Seagrass planting strategy needed to remove fast food option

January 18, 2016 by Natasha Prokop, Sciencenetwork Wa, Science Network WA
Seagrass planting strategy needed to remove fast food option
Grazed Posidonia plant. Credit: John Statton

Efforts to restore Shark Bay's seagrass meadows by transplanting Posidonia australis at the edge of existing meadows are being hampered because resident fish are using the new seagrass as fast food.

Local researchers found extensive grazing in the zone between the edge of the existing meadow and 10m out from its edge, but negligible grazing pressure further from the meadow edge.

This phenomenon, known as an 'edge effect,' arises because herbivores, like fish, use the existing meadow as a refuge and then venture out and dine on the nearest snack, which in this case happens to be the fledgling seagrass plants.

Shark Bay has one of the largest continuous in the world, according to UWA Oceans Institute researcher Dr John Statton.

These areas provide food for animals like dugongs and sea turtles, habitat for fishes and which buffer beach-eroding wave energy.

But as with many areas in WA Shark Bay has lost seagrass cover due to historical coastal development and, more recently, marine heatwaves.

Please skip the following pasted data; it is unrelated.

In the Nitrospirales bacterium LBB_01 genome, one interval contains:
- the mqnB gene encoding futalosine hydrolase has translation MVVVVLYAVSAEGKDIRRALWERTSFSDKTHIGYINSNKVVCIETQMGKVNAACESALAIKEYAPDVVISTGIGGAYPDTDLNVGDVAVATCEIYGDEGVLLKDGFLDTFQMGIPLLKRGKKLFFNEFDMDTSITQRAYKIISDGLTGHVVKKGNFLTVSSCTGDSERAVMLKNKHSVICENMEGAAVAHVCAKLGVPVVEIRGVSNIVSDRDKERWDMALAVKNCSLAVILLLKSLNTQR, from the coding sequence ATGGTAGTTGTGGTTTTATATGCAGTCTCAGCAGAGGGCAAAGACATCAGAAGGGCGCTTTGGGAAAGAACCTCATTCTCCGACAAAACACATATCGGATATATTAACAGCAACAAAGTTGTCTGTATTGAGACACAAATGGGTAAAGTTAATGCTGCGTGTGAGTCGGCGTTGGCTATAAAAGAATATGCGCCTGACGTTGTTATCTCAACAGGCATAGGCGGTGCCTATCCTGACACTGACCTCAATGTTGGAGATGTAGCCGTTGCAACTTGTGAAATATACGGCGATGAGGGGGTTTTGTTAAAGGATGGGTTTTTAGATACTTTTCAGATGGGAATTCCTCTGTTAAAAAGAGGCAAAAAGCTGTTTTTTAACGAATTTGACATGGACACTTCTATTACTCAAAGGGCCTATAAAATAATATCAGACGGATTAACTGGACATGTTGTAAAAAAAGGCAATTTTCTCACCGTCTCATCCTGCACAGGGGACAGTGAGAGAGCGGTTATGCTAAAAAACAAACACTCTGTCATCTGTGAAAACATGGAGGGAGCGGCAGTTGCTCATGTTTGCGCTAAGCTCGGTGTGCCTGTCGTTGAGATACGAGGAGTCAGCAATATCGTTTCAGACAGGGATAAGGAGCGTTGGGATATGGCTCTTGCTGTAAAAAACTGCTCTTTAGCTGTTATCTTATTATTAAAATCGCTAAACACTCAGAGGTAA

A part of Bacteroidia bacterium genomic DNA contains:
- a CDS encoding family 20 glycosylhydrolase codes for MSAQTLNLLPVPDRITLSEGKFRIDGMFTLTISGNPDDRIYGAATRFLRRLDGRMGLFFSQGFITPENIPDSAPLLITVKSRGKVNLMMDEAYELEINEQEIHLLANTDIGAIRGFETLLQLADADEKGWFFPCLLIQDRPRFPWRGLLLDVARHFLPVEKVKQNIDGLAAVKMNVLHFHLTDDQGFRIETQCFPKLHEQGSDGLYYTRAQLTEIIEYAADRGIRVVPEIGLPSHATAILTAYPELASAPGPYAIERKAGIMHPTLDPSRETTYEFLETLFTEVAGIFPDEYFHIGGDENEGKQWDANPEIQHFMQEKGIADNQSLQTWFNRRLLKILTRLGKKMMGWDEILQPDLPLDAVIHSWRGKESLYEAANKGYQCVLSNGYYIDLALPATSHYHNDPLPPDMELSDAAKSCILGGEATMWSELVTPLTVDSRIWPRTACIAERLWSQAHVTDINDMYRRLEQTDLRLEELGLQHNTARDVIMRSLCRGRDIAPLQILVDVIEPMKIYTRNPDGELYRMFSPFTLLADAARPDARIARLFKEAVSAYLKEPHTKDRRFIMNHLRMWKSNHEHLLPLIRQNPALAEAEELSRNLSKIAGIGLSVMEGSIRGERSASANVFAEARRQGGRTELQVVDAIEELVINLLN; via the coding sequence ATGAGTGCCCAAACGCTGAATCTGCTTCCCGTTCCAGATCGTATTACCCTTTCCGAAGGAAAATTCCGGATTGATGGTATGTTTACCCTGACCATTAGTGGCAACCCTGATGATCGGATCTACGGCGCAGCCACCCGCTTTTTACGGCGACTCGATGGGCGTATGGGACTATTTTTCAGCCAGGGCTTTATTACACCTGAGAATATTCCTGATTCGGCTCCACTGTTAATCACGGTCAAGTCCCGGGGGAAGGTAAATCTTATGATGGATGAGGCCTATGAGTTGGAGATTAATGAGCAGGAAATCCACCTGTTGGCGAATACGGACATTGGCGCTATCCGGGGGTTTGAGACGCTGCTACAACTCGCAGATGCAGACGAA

Because of the slow growth of the impacted seagrass species, natural recovery has been limited.

"You're looking at decades to centuries for some of these species [to recover]," Dr Statton says.

"Which is why we're really pushing for restoration, to help push that process along and to get the seagrasses to recover in a more reasonable timeframe," he says.

Seagrass planting strategy needed to remove fast food option
Posidonia australis fruit. Credit: John Statton

The current study, which determined that plants located near the meadow edge were less likely to survive, may assist in planning future restoration activities.

"If we know that planting a transplant nearby to the is going to result in a lot of grazing…we can put in some intervention measures, to prevent those plants from being eaten," Dr Statton says.

These management strategies could include planting in the less vulnerable 30-50m zone, herbivore exclusion with cages, or planting in dense patches.

Dr Statton and his colleagues are in the process of systematically assessing the ecological processes that might limit establishing seagrasses in degraded areas.

They are primarily investigating a novel approach using seeds, rather than adult cuttings.

He says this technique is showing promise and could prove to be a cost-effective method for large-scale seagrass restoration in WA.

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